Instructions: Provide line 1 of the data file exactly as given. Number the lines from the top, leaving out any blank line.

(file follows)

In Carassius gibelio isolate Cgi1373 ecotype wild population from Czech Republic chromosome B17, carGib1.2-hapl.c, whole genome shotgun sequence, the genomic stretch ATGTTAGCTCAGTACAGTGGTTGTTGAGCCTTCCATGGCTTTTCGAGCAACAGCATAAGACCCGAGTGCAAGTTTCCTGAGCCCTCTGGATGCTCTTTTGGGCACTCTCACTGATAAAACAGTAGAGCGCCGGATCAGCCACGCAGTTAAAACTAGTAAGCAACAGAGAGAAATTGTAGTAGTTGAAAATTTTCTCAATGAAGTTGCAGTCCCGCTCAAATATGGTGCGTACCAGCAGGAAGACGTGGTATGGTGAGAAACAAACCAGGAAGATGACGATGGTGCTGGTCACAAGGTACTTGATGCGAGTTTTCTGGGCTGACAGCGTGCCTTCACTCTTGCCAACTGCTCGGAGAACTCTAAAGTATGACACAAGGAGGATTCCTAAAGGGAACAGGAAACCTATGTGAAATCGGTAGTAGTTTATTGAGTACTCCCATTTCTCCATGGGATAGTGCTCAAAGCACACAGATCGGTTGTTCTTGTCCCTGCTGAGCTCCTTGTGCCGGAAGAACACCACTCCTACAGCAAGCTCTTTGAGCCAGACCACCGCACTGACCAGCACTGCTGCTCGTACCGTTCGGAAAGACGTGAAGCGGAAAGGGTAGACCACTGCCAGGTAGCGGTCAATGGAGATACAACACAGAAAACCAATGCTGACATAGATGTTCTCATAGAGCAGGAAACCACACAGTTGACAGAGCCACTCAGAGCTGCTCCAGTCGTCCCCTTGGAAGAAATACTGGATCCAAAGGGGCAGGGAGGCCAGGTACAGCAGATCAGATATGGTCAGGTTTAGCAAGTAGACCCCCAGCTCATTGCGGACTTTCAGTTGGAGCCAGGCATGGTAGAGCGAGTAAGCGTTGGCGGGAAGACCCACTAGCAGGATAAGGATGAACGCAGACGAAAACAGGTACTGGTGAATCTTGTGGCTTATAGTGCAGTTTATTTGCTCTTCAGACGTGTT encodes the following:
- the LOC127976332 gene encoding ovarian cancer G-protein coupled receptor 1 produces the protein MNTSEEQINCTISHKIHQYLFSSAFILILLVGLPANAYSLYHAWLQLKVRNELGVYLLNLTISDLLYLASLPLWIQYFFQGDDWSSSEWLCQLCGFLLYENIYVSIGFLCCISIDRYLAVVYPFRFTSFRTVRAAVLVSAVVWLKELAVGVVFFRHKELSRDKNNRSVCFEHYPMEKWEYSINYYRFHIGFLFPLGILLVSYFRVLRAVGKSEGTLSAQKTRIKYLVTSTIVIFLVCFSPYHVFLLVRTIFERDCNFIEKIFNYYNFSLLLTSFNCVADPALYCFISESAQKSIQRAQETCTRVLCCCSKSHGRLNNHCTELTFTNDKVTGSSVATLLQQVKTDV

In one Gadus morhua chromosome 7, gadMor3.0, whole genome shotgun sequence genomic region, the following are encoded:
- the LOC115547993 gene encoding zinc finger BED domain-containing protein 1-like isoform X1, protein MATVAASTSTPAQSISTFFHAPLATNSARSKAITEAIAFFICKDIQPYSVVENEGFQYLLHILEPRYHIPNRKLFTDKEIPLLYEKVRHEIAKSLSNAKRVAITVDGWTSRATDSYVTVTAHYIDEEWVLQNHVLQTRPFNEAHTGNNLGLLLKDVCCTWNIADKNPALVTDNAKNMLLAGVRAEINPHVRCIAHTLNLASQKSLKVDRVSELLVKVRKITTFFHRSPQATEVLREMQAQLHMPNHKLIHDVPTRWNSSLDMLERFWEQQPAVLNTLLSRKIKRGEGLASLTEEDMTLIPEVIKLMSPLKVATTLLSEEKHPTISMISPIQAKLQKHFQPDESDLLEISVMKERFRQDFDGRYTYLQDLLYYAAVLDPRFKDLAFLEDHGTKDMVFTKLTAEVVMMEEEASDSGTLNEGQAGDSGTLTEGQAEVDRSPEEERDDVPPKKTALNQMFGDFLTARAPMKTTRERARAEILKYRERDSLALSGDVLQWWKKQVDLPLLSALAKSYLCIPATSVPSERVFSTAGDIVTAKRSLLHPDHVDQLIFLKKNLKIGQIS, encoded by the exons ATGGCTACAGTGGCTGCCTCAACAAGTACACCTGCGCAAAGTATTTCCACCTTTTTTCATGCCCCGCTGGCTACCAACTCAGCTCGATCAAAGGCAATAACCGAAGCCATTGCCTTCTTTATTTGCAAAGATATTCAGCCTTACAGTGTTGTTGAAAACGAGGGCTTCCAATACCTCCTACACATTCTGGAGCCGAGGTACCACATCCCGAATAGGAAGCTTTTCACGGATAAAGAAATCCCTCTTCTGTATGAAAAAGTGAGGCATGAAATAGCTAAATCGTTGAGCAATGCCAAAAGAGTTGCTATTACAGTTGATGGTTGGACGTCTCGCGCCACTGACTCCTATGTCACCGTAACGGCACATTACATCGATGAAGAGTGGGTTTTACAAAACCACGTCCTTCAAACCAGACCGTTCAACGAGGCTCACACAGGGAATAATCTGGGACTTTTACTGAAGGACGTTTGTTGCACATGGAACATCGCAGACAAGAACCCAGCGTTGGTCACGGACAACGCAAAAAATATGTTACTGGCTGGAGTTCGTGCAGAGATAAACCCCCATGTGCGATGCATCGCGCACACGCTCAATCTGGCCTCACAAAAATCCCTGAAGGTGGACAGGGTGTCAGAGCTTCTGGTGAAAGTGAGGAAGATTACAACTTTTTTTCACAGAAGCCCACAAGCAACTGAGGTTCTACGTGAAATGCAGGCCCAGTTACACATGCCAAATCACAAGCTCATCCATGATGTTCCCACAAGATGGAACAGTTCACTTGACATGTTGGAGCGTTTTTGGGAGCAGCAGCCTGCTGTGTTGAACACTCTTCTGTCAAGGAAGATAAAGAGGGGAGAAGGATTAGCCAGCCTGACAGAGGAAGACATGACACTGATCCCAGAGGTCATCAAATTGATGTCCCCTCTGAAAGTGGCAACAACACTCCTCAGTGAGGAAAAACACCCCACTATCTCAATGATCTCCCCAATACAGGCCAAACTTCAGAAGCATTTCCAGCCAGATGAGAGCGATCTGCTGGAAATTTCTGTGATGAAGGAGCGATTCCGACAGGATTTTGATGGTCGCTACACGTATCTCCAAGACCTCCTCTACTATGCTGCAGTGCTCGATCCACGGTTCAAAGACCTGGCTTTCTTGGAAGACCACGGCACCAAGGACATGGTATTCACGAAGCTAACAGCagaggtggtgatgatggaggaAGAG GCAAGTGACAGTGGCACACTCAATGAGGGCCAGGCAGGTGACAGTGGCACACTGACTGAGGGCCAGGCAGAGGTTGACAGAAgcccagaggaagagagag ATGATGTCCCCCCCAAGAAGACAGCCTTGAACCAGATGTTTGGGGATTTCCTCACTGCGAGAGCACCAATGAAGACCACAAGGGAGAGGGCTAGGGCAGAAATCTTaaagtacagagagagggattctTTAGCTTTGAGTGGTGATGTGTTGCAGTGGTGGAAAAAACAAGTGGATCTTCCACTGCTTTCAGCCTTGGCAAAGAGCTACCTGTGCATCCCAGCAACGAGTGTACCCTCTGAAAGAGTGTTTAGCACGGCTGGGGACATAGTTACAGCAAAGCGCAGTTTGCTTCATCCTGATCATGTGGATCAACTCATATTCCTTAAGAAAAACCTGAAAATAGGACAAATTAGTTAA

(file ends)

In Carassius gibelio isolate Cgi1373 ecotype wild population from Czech Republic chromosome B17, carGib1.2-hapl.c, whole genome shotgun sequence, the genomic stretch ATGTTAGCTCAGTACAGTGGTTGTTGAGCCTTCCATGGCTTTTCGAGCAACAGCATAAGACCCGAGTGCAAGTTTCCTGAGCCCTCTGGATGCTCTTTTGGGCACTCTCACTGATAAAACAGTAGAGCGCCGGATCAGCCACGCAGTTAAAACTAGTAAGCAACAGAGAGAAATTGTAGTAGTTGAAAATTTTCTCAATGAAGTTGCAGTCCCGCTCAAATATGGTGCGTACCAGCAGGAAGACGTGGTATGGTGAGAAACAAACCAGGAAGATGACGATGGTGCTGGTCACAAGGTACTTGATGCGAGTTTTCTGGGCTGACAGCGTGCCTTCACTCTTGCCAACTGCTCGGAGAACTCTAAAGTATGACACAAGGAGGATTCCTAAAGGGAACAGGAAACCTATGTGAAATCGGTAGTAGTTTATTGAGTACTCCCATTTCTCCATGGGATAGTGCTCAAAGCACACAGATCGGTTGTTCTTGTCCCTGCTGAGCTCCTTGTGCCGGAAGAACACCACTCCTACAGCAAGCTCTTTGAGCCAGACCACCGCACTGACCAGCACTGCTGCTCGTACCGTTCGGAAAGACGTGAAGCGGAAAGGGTAGACCACTGCCAGGTAGCGGTCAATGGAGATACAACACAGAAAACCAATGCTGACATAGATGTTCTCATAGAGCAGGAAACCACACAGTTGACAGAGCCACTCAGAGCTGCTCCAGTCGTCCCCTTGGAAGAAATACTGGATCCAAAGGGGCAGGGAGGCCAGGTACAGCAGATCAGATATGGTCAGGTTTAGCAAGTAGACCCCCAGCTCATTGCGGACTTTCAGTTGGAGCCAGGCATGGTAGAGCGAGTAAGCGTTGGCGGGAAGACCCACTAGCAGGATAAGGATGAACGCAGACGAAAACAGGTACTGGTGAATCTTGTGGCTTATAGTGCAGTTTATTTGCTCTTCAGACGTGTT encodes the following: